We highlighted the publication of the Crown Commercial Services Management Consultancy tender (“MCF2”) recently here. CCS is setting up four “lots” to cover a range of consulting requirements, and there have been a few negative comments around the design of the process; for instance, the lack of real price competition in the tender design. So we did a bit of digging around, talked to a couple of people we know who understand CCS pretty well, did some thinking … and have some potential explanations in terms of the logic behind the procurement.
The first point is that CCS has to meet the needs of the central departments and related bodies that it serves, particularly since those users are now mandated to use CCS. In the consulting space, for sectors such as high-powered strategic advice, that means satisfying the needs of top civil servants and indeed Ministers. So while we might feel that smaller, less expensive firms could do much of this work – but when we’re talking mission-critical consulting support in highly sensitive areas (Brexit, for example), it is probably inevitable that the users will at the very least expect to see the big firms on the list as potential providers.
At the same time, CCS is trying to meet the government’s policy goals around smaller firms (SMEs). So it wants to have also some mechanism that enables small firms to get onto the framework and have a chance of winning work. That also means the bidding process can’t be too onerous, otherwise SMEs just won’t bother.
Hence the design of these lots. Two are unlimited in number, modelled really on G-Cloud in that suppliers meet a qualification threshold but aren’t really assessed against each other. Then lots 3 and 4 ask for experience of major programmes and assignments, are somewhat limited in membership (although up to 30 is still a pretty large number of providers for a lot) and have more of a real selection-type assessment, which is clearly designed to favour the larger firms.
So CCS achieves its aim of having a route to engage the “big boys” for those who want them; but also offers the chance of perhaps hundreds of smaller firms having at least a presence on the framework. (Whether they win any work is another question, probably for another day).
Then there is this question of the lack of price competition. Well, we all know that obtaining the best value from multiple supplier frameworks requires vital work to take place at the call-off stage i.e. when the actual choice of provider is made. So our take on it is that CCS has recognised this, and is not trying to get market-leading pricing at this first stage.
Rather, the real value will be established (we all hope) by and through the second stage selection – where users can also perhaps define clear outputs and follow all the other best practice principles for professional services engagement (see “Buying Professional Services”, Czerniawska and Smith!)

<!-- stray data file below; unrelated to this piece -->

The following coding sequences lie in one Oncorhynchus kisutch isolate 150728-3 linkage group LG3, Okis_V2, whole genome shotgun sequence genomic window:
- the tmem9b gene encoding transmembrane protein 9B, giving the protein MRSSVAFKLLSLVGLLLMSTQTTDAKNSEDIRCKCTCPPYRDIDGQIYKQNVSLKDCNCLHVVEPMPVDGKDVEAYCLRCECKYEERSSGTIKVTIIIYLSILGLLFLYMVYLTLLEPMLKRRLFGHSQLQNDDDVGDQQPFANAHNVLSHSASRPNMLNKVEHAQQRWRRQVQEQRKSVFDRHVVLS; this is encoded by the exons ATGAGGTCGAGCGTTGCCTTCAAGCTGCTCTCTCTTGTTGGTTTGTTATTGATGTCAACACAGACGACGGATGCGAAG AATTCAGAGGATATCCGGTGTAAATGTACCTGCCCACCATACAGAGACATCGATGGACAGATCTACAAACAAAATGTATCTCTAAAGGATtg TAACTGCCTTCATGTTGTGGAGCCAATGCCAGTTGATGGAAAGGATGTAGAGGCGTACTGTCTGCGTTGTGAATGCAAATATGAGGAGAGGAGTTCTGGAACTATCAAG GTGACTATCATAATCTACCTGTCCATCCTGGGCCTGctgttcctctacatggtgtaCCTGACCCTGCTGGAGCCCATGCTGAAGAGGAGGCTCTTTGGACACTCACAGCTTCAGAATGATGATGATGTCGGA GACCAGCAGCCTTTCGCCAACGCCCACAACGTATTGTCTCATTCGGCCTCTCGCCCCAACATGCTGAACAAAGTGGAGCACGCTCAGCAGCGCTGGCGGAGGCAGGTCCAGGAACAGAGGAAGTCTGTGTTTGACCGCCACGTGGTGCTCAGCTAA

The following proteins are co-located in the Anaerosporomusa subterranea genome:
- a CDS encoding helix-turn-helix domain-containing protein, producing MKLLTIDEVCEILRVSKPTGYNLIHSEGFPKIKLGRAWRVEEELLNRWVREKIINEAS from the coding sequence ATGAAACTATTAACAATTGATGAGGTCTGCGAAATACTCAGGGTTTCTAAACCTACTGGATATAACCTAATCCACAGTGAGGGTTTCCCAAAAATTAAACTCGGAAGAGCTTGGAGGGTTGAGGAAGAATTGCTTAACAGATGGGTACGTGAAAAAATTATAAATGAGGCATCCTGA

There are also other constraints on CCS and indeed any public buyer when it comes down to the process. The “quality” questions in the tender need to be forward looking, so the reliance on past experience that most private sector buyers might use in selecting consultants is not easy to achieve here. So the “quality” assessment for the two unlimited lots here is pretty limited – again, this suggests that the second stage of the procurement process and the service filter is where the real work needs to be done.
I am also told that CCS engaged with the market throughout the planning process, and no-one came up with anything better than what we see in this tender. (I do know from experience that suppliers will sometimes moan about process, but getting real, workable ideas from them – “well you come up with something better” - is not always easy!)
So, perhaps this explains to some degree the design of the competition – and we can see the logic. However, as we said, this puts a lot of focus on that second stage, and we understand CCS is planning to put major effort into getting this right. There will also need to be effective supplier performance management, so that will be another priority for the organisation.
But the team shouldn’t under-estimate the size of the education task; in our experience, there just isn’t a lot of expertise out there in terms of consultancy buying. The risks are that the framework is used improperly, or users just choose their “favourite” supplier, just accept headline pricing, and work on time and materials when assignments should be output based.
So the most important point is that CCS will need to engage closely with buyers and budget holders in central government – and also potential framework users in the wider public sector – to encourage best practice at the call-off stage. That must mean considering issues including demand management, how to define clear specifications, how to select the best firm, using the right commercial models (including performance related fees where appropriate), the importance of outcomes and outputs, and so on. Achieving understanding amongst the user base of these issues will ultimately determine whether “MCF2” delivers value for the taxpayer – so we wish CCS luck and success in that
Sourced from Spend Matters Network written by Peter Smith